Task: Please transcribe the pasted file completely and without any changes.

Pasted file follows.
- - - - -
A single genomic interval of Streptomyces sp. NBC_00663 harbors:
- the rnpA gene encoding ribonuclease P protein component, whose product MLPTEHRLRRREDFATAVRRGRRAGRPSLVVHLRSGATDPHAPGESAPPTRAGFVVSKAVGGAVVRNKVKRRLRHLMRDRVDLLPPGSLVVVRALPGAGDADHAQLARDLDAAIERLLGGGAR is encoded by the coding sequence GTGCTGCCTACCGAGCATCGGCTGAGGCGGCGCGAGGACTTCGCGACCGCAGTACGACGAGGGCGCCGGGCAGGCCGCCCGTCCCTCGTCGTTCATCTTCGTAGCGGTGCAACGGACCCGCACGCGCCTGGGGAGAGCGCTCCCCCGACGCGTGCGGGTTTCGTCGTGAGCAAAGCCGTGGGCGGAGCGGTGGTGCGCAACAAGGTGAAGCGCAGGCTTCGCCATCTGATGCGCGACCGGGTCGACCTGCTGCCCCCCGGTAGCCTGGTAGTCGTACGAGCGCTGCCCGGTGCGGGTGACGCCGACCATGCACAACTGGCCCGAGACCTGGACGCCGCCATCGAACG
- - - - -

A single genomic interval of Streptomyces sp. NBC_00663 harbors:
- the rnpA gene encoding ribonuclease P protein component, whose product MLPTEHRLRRREDFATAVRRGRRAGRPSLVVHLRSGATDPHAPGESAPPTRAGFVVSKAVGGAVVRNKVKRRLRHLMRDRVDLLPPGSLVVVRALPGAGDADHAQLARDLDAAIERLLGGGAR is encoded by the coding sequence GTGCTGCCTACCGAGCATCGGCTGAGGCGGCGCGAGGACTTCGCGACCGCAGTACGACGAGGGCGCCGGGCAGGCCGCCCGTCCCTCGTCGTTCATCTTCGTAGCGGTGCAACGGACCCGCACGCGCCTGGGGAGAGCGCTCCCCCGACGCGTGCGGGTTTCGTCGTGAGCAAAGCCGTGGGCGGAGCGGTGGTGCGCAACAAGGTGAAGCGCAGGCTTCGCCATCTGATGCGCGACCGGGTCGACCTGCTGCCCCCCGGTAGCCTGGTAGTCGTACGAGCGCTGCCCGGTGCGGGTGACGCCGACCATGCACAACTGGCCCGAGACCTGGACGCCGCCATCGAACG